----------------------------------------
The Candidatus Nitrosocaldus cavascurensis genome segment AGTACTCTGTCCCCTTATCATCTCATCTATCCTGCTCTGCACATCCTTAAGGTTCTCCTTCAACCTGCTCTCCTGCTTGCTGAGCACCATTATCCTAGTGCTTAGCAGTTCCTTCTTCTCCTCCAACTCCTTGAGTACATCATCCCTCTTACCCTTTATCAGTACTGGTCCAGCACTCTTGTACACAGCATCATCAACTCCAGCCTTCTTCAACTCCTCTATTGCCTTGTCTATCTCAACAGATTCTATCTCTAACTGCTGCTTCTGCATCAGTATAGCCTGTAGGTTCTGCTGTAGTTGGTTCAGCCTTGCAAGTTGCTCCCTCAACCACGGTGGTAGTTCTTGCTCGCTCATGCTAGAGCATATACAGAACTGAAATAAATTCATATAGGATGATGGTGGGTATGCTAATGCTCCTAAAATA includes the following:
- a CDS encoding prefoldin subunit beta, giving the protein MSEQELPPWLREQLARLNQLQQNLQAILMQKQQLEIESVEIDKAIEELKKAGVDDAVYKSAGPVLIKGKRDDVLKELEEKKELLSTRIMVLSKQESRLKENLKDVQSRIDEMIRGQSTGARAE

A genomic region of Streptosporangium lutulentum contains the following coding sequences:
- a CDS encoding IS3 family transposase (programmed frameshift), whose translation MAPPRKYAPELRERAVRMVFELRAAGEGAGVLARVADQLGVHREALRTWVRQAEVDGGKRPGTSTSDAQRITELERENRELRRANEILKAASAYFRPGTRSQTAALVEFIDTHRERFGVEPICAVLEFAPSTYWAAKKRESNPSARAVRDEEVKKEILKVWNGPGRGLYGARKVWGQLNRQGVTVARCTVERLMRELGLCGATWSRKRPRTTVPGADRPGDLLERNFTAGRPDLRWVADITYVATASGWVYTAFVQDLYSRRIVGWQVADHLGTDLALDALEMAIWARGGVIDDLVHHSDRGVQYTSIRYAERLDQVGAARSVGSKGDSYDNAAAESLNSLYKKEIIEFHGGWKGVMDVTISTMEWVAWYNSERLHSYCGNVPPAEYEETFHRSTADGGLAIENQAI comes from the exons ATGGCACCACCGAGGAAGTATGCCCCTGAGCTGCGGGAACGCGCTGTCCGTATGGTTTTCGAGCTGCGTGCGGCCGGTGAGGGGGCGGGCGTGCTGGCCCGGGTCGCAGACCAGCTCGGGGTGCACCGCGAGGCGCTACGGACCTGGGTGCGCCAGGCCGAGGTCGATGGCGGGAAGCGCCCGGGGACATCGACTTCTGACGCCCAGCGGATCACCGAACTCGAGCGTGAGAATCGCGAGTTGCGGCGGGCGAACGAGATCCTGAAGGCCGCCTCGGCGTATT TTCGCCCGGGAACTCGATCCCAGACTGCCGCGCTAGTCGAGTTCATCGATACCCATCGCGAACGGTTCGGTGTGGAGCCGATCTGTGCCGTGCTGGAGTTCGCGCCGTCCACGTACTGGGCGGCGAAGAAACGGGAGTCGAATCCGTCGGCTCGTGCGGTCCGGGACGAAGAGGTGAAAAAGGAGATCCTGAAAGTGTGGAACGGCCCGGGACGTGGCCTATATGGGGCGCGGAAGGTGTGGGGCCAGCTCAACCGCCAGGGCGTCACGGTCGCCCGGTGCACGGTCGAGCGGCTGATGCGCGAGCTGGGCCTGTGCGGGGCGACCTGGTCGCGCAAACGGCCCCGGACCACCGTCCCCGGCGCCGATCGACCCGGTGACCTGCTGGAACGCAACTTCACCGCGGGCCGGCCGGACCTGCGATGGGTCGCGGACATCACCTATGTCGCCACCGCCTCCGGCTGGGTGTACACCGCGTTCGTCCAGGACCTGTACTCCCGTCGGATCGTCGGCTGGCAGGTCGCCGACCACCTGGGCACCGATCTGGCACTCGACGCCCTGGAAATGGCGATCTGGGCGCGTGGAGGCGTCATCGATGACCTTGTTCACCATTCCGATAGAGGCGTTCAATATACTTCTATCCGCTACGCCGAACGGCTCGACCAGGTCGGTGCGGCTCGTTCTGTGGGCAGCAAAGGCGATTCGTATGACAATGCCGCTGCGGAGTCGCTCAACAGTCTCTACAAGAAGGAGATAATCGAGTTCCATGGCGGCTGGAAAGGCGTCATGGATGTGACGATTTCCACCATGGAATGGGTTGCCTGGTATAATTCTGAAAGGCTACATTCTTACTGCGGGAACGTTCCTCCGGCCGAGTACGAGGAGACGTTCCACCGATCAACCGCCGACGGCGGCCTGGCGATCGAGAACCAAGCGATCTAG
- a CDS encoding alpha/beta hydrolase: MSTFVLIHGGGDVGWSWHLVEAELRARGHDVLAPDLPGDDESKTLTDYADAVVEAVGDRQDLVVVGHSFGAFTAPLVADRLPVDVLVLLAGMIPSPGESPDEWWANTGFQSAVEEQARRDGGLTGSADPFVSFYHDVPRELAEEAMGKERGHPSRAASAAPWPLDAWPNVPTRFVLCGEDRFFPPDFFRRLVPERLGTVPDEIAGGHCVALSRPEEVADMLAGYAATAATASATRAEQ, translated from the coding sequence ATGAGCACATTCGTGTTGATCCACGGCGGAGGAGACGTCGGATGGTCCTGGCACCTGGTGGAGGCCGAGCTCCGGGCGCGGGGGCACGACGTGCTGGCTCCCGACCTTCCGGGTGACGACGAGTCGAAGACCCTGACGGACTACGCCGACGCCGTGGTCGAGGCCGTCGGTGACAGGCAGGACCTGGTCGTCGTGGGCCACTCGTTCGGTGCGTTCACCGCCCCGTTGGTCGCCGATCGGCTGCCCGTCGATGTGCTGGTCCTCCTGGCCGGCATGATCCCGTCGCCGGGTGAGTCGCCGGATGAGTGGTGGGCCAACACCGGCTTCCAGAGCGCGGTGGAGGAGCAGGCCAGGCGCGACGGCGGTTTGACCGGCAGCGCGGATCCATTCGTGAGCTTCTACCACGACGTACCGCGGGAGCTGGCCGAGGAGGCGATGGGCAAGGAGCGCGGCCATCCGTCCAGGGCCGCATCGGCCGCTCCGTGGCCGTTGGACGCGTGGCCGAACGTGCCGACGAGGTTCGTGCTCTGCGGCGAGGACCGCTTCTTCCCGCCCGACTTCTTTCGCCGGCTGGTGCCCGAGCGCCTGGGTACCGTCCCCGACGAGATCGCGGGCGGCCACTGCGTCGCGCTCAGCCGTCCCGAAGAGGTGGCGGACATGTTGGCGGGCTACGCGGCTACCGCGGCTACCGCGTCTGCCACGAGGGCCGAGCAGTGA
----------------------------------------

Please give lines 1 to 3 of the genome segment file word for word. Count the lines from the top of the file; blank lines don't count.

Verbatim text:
The Candidatus Nitrosocaldus cavascurensis genome segment AGTACTCTGTCCCCTTATCATCTCATCTATCCTGCTCTGCACATCCTTAAGGTTCTCCTTCAACCTGCTCTCCTGCTTGCTGAGCACCATTATCCTAGTGCTTAGCAGTTCCTTCTTCTCCTCCAACTCCTTGAGTACATCATCCCTCTTACCCTTTATCAGTACTGGTCCAGCACTCTTGTACACAGCATCATCAACTCCAGCCTTCTTCAACTCCTCTATTGCCTTGTCTATCTCAACAGATTCTATCTCTAACTGCTGCTTCTGCATCAGTATAGCCTGTAGGTTCTGCTGTAGTTGGTTCAGCCTTGCAAGTTGCTCCCTCAACCACGGTGGTAGTTCTTGCTCGCTCATGCTAGAGCATATACAGAACTGAAATAAATTCATATAGGATGATGGTGGGTATGCTAATGCTCCTAAAATA includes the following:
- a CDS encoding prefoldin subunit beta, giving the protein MSEQELPPWLREQLARLNQLQQNLQAILMQKQQLEIESVEIDKAIEELKKAGVDDAVYKSAGPVLIKGKRDDVLKELEEKKELLSTRIMVLSKQESRLKENLKDVQSRIDEMIRGQSTGARAE

A genomic region of Streptosporangium lutulentum contains the following coding sequences: